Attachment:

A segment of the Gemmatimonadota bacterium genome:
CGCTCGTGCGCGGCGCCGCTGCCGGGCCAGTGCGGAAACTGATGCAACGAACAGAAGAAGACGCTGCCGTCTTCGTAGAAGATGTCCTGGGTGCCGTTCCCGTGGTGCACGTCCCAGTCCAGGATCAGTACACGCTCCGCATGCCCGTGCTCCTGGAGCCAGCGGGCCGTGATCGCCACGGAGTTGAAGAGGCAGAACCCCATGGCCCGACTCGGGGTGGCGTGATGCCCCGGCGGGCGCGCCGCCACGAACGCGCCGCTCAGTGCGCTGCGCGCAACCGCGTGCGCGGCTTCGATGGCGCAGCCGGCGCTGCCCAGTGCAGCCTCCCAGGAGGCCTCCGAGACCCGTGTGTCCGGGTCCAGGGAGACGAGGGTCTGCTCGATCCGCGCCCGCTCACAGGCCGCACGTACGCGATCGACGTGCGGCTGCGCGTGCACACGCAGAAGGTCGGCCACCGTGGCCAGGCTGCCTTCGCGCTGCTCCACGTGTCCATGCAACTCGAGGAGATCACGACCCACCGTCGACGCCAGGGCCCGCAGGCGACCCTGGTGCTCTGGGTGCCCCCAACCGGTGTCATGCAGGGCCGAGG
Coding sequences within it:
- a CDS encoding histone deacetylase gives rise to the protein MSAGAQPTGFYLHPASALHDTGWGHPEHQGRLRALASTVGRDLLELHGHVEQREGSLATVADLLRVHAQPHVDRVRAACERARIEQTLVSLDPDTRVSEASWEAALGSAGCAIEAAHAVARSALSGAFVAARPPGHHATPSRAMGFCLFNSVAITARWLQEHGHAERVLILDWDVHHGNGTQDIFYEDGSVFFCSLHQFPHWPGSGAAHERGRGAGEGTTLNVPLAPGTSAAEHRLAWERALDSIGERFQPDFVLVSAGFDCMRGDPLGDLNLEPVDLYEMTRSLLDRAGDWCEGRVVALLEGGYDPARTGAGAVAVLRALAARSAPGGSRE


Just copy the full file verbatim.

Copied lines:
A segment of the Gemmatimonadota bacterium genome:
CGCTCGTGCGCGGCGCCGCTGCCGGGCCAGTGCGGAAACTGATGCAACGAACAGAAGAAGACGCTGCCGTCTTCGTAGAAGATGTCCTGGGTGCCGTTCCCGTGGTGCACGTCCCAGTCCAGGATCAGTACACGCTCCGCATGCCCGTGCTCCTGGAGCCAGCGGGCCGTGATCGCCACGGAGTTGAAGAGGCAGAACCCCATGGCCCGACTCGGGGTGGCGTGATGCCCCGGCGGGCGCGCCGCCACGAACGCGCCGCTCAGTGCGCTGCGCGCAACCGCGTGCGCGGCTTCGATGGCGCAGCCGGCGCTGCCCAGTGCAGCCTCCCAGGAGGCCTCCGAGACCCGTGTGTCCGGGTCCAGGGAGACGAGGGTCTGCTCGATCCGCGCCCGCTCACAGGCCGCACGTACGCGATCGACGTGCGGCTGCGCGTGCACACGCAGAAGGTCGGCCACCGTGGCCAGGCTGCCTTCGCGCTGCTCCACGTGTCCATGCAACTCGAGGAGATCACGACCCACCGTCGACGCCAGGGCCCGCAGGCGACCCTGGTGCTCTGGGTGCCCCCAACCGGTGTCATGCAGGGCCGAGG
Coding sequences within it:
- a CDS encoding histone deacetylase gives rise to the protein MSAGAQPTGFYLHPASALHDTGWGHPEHQGRLRALASTVGRDLLELHGHVEQREGSLATVADLLRVHAQPHVDRVRAACERARIEQTLVSLDPDTRVSEASWEAALGSAGCAIEAAHAVARSALSGAFVAARPPGHHATPSRAMGFCLFNSVAITARWLQEHGHAERVLILDWDVHHGNGTQDIFYEDGSVFFCSLHQFPHWPGSGAAHERGRGAGEGTTLNVPLAPGTSAAEHRLAWERALDSIGERFQPDFVLVSAGFDCMRGDPLGDLNLEPVDLYEMTRSLLDRAGDWCEGRVVALLEGGYDPARTGAGAVAVLRALAARSAPGGSRE